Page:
For some, a construction site being messy is simply a fact of life, but we certainly don’t agree, untidy sites are dangerous and there is no argument about that. Keeping your working area clean is equally important as completing the job to the highest standard.
It is very tempting to leave the items where they land as you work to save time, however imagine what could potentially happen if somebody trips over a cord or steps on the nail? It is crucial to clean up all of your scraps and equipment at the end of each and every day, or you have simply finished in the area, to ensure safety and cleanliness upon arrival each morning.
By working in the clean, organised area your productivity and efficiency will benefit as well as keeping clean and clear work area will make it safer for others around you. Even if the work is in progress, if a customer sees a messy job site, they can’t see the work you are doing and they might think less of the quality of work you are providing.
What is the purpose of workplace housekeeping?
Poor housekeeping can be a cause of incidents, such as:
• Tripping over loose objects on floors, stairs and platforms.
• Being hit by falling objects.
• Slipping on greasy, wet or dirty surfaces.
• Striking against projecting, poorly stacked items or misplaced material.
• Cutting, puncturing, or tearing the skin of hands or other parts of the body on projecting nails, wire or steel strapping.
• To avoid these hazards, a workplace must “maintain” order throughout a workday. Although this effort requires a great deal of management and planning, the benefits are many.
What are some benefits of good housekeeping practices?
Effective housekeeping results in:
• Reduced handling to ease the flow of materials.
• Fewer tripping and slipping incidents in clutter-free and spill-free work areas.
• Decreased fire hazards.
• Lower worker exposures to hazardous products (e.g. dusts, vapours).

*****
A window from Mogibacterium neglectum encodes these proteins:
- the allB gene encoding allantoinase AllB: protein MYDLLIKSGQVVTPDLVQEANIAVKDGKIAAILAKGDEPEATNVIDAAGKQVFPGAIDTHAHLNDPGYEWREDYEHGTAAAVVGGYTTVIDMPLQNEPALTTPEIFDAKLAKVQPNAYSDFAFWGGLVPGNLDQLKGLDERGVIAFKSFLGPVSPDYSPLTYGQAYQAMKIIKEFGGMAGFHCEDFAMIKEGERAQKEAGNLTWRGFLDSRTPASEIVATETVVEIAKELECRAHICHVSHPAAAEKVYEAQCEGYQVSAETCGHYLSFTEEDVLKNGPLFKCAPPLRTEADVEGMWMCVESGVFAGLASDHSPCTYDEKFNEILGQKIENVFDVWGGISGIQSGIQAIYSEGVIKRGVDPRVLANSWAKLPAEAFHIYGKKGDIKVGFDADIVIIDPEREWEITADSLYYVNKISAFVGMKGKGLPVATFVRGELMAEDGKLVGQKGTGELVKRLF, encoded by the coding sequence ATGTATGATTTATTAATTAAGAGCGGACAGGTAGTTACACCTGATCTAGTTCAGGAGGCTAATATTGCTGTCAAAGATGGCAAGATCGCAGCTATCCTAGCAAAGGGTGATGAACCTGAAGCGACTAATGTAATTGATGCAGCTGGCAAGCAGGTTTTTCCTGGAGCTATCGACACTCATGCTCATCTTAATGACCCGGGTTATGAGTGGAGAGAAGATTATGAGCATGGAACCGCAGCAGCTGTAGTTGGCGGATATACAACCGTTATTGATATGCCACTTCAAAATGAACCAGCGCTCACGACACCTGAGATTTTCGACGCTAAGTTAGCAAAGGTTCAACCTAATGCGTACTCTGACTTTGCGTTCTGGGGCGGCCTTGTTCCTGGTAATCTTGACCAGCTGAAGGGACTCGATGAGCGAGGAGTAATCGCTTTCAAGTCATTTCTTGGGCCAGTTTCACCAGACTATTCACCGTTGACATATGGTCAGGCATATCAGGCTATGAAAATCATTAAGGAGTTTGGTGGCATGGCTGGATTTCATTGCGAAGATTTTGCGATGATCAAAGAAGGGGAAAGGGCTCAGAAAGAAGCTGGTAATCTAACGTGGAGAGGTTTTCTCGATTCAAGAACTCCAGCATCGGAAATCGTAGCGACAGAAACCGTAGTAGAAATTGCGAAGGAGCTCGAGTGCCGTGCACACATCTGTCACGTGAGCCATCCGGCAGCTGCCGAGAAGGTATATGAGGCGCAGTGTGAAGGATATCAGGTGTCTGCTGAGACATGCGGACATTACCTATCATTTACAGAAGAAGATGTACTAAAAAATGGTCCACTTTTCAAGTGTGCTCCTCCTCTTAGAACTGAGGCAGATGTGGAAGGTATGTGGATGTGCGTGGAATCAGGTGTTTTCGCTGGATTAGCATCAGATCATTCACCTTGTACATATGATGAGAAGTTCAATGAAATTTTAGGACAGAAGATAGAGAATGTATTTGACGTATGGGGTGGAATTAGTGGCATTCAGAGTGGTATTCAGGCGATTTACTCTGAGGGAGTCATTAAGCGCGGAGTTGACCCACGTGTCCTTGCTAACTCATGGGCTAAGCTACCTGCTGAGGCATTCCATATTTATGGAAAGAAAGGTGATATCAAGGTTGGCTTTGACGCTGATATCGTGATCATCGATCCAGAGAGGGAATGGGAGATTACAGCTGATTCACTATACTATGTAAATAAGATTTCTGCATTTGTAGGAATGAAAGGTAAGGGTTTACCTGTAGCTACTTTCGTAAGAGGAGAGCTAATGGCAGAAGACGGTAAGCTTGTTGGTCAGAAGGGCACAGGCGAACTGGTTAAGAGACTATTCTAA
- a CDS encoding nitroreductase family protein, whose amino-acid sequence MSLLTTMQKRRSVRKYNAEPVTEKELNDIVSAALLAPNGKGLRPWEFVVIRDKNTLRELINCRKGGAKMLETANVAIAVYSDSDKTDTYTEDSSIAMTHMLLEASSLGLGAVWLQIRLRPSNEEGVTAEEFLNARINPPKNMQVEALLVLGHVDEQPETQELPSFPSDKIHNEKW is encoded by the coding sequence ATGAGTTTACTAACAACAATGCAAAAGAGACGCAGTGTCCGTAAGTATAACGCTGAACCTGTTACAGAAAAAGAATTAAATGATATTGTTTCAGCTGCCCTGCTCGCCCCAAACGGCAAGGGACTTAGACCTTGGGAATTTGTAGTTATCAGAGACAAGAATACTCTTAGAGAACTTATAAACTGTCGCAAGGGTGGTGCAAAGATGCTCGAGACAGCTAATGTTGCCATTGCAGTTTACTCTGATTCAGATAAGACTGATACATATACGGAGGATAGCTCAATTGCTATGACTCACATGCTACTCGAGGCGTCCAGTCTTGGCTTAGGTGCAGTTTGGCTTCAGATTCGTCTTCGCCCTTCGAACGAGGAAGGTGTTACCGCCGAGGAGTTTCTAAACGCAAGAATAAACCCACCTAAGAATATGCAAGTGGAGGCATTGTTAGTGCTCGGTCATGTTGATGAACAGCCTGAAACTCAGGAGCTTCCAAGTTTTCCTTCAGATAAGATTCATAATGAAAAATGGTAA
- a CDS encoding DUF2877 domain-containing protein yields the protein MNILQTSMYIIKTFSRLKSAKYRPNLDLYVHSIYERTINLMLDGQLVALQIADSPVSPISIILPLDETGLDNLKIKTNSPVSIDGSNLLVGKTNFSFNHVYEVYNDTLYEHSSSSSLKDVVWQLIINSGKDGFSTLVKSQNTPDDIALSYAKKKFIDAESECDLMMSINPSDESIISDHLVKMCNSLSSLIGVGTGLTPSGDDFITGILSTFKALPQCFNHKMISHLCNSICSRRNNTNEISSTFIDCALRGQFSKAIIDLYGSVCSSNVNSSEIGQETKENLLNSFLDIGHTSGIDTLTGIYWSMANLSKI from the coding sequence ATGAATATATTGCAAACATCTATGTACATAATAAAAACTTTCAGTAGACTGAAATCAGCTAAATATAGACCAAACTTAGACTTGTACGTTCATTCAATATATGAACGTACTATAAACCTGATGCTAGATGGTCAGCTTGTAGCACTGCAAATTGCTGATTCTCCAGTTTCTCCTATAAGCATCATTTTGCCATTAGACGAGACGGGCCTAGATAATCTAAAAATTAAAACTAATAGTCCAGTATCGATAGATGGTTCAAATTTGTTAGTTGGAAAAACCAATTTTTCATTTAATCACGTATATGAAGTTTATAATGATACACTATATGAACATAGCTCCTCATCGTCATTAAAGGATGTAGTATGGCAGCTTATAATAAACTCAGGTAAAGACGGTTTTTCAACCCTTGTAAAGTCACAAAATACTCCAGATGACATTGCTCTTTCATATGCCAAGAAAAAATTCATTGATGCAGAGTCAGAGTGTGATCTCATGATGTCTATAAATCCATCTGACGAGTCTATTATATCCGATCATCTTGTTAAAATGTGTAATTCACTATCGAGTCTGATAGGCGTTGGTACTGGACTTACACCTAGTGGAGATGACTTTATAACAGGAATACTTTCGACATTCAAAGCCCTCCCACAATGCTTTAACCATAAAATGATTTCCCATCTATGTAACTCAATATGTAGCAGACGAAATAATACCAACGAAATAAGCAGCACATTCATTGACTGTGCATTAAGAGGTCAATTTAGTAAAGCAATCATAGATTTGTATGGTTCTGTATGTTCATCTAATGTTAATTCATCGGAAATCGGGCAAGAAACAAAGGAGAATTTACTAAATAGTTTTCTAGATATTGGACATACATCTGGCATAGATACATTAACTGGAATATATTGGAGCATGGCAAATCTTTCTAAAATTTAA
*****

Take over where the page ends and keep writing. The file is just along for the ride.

• Better control of tools and materials, including inventory and supplies.
• More efficient equipment clean-up and maintenance.
• Better hygienic conditions leading to improved health.
• More effective use of space.
• Reduced property damage by improving preventive maintenance.
• Improved productivity (tools and materials will be easy to find).
Effective housekeeping can help control or eliminate workplace hazards. Poor housekeeping practices frequently contribute to incidents. If the sight of paper, debris, clutter and spills are accepted as normal, then other, more serious hazards may be taken for granted.
Good housekeeping is also a basic part of incident and fire prevention. Effective housekeeping is an ongoing operation: it is not a one-time or hit-and-miss clean-up done occasionally. Periodic “panic” clean-ups are costly and ineffective in reducing incidents.
Tips for keeping your work area on site tidy:
• Ask your team to tidy as they go: Encouraging your colleagues to tidy after they complete each job is a sure-fire way of making sure your site will remain clear and your team can remain as efficient as possible.
• Just because it’s not yours, doesn’t mean it’s not your responsibility! If you see anything lying on floors, stairways, passages that could cause people to trip and fall, pick it up and put it in a safe place – DON’T WAIT FOR SOMEONE ELSE TO MOVE IT.
• Check your work area at regular intervals – throughout the day and clear up as you go along. If trip hazards and mess is starting to build up, sort it out sooner rather than later.
• A safe work area includes access and egress. Do not leave materials/tools/benches etc in gangways/corridors where they might impede someone’s escape or cause a trip hazard (it might be you or a colleague who needs to get out in a hurry).
• Ensure that tools are put away after the job is finished: Avoid any potential mishaps with tools that aren’t needed by making sure they are stored straight after they are used.
• Make sure cables are out of the way: Trailing leads and cables are one of the worst offenders for causing trips. Ensure that they are positioned away from walkways, entrances, and exits to minimise their hazard to others.
• Store materials safely: If you are working on a project that will be ongoing, you will probably need to store your materials onsite for a prolonged period of time. The way you store them needs to be safe to avoid any chance of an accident — poorly stored materials can block access routes and potentially fall over, causing damage to property and injury to your team.
• When dust — and particularly silica dust — occurs, ensure you sweep this up immediately. Dampening the dust beforehand will reduce the number of airborne particles, preventing health issues.
• Avoid fire risks – make sure waste or the storage of materials does not build up in fire escapes as you may need to use these escapes at some point. Don’t allow waste materials to be stored close to sources of ignition. If all rubbish is regularly collected and put into the skip, in the event of the fire, the danger is confined and more easily dealt with.
• Separate your site’s waste – For the most part, cardboard, paper, and plastic can be recycled if they’re clean and untreated, but should all be separately stored and labelled to ensure clarity and efficiency. For most rubbish, a plastic industrial bin or skip will be fine. But, for hazardous waste like chemicals, an anti-corrosive metal bin will be best.
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